The reality my wife and I live with every day is that in our case, abortion was medical care. It may not have been an elective procedure, but it was the same procedure. That destructive procedure is part of the fabric of our story and the life of our daughter. Sitting in the room with a doctor who treated us cruelly, who likely has performed the procedure many times for various reasons, I lament the option. It should not be. No one should have to sit in that room. No one should see that room as the only way out. For all of its sterility, that room is a messy and difficult place where platitudes and rhetoric offer little to no comfort. It is a place where the decisions made are not so easily divided between right and wrong, good or bad, but between agonizing and heartrending, between sorrowful and tormenting.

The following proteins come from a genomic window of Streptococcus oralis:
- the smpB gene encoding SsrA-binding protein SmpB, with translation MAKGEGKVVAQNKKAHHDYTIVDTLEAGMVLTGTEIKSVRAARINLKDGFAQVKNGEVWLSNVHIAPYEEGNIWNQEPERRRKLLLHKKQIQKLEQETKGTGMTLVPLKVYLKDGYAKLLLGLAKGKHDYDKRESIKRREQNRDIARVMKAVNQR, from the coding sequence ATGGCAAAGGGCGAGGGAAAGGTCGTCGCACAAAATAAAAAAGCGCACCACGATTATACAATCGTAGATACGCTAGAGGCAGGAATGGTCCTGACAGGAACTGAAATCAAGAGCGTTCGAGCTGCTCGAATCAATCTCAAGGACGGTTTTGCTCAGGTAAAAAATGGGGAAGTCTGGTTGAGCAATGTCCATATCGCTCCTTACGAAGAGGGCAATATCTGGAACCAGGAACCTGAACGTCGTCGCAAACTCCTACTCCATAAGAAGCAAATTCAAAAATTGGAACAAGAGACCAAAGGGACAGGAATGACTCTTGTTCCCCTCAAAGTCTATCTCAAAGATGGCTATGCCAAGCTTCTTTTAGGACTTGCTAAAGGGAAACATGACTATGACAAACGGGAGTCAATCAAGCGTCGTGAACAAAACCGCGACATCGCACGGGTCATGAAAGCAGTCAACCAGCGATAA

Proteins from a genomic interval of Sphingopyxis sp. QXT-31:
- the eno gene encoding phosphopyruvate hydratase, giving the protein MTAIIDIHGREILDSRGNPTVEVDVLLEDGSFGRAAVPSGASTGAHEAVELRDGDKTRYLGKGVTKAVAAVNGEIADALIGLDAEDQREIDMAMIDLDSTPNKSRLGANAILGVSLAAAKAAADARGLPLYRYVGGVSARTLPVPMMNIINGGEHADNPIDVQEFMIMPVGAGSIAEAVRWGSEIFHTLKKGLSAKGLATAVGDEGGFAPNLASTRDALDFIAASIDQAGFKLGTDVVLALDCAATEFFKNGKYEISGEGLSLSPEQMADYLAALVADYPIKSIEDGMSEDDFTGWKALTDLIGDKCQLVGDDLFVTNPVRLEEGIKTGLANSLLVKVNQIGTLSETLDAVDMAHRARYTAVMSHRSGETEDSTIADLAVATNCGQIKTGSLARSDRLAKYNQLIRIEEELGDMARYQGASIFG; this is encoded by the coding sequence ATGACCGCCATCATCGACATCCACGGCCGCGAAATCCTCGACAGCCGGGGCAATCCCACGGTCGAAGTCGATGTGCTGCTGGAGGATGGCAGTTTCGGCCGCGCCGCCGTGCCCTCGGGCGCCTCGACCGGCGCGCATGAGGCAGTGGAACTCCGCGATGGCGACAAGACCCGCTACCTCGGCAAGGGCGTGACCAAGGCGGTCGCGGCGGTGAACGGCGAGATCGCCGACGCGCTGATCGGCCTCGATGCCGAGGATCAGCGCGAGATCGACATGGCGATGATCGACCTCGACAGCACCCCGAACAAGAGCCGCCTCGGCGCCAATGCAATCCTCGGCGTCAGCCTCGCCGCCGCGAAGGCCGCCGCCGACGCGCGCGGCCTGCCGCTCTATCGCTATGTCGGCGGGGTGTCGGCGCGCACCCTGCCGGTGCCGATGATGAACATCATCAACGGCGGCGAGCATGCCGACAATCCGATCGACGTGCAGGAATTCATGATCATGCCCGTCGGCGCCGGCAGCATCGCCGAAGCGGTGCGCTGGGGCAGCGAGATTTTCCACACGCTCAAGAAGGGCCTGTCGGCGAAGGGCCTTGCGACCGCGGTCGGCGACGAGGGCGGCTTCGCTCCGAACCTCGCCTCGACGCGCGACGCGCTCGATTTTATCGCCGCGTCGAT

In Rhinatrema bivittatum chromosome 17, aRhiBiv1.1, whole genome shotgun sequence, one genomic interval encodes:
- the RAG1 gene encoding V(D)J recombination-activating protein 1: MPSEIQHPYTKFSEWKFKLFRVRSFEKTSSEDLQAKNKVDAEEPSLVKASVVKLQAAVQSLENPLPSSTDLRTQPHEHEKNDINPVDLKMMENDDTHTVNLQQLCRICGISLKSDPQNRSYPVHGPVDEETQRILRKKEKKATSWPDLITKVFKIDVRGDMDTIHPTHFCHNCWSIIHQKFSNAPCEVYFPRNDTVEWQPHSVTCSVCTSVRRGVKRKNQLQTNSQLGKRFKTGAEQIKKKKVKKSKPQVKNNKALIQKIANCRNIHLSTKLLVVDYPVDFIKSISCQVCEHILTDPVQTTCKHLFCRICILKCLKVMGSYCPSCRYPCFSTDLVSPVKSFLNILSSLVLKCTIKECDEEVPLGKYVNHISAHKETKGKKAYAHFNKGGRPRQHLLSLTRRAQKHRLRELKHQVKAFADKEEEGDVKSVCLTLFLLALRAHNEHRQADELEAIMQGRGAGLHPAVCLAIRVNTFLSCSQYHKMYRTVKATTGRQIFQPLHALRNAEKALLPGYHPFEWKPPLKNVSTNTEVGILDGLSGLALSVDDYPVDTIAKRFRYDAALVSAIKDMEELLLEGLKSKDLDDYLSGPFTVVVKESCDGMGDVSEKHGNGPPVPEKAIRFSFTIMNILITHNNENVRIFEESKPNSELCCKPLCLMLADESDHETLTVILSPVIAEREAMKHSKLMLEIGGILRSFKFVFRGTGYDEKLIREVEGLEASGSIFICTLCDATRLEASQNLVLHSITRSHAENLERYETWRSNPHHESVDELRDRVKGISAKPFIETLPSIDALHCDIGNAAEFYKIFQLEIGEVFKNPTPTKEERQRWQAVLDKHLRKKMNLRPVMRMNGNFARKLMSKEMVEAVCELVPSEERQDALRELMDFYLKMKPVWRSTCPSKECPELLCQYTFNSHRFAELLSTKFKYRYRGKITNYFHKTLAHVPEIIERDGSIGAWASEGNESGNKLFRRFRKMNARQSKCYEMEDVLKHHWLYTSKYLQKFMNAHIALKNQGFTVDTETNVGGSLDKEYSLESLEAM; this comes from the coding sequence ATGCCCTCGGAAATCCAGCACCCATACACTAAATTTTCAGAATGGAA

In the final analysis, the hope I clung to in the wake of my daughter’s death and delivery in June of 2017 is the same hope I cling to now in June of 2022—hope in the resurrected Lord. He is the only one who can and will, on the last day, remove the destructive and corrosive power of sin and death from the world once and for all. Until then, though, Christians are not promised a life or a world free of suffering. We are called, however, to serve our neighbors in the broken places, whether that broken place is the womb of a mother or the room the mother walks into. We are not called to avoid the room with the callous doctor, we are called to stand alongside those who see that room as the only option. We are not merely called to defend an issue, to stand on moral ground, we are called to love and care for people who see days they never thought they would see. We are called to be the best option for people, the most life giving option. We are not called to be cruel or callous, we are called to comforting and caring, not just when the procedure is there for the miscarriage, but for those who make mistakes, for those who are raped, for those whose life is at risk. Ultimately, we are called to pray the prayer our Lord taught us, the prayer that asks that God’s will and kingdom would come and be done among us also. We are called to be people whose lives have been conformed to the picture of our hope, to Christ himself, and who reflect that hope to people, no matter the room or moment they find themselves in.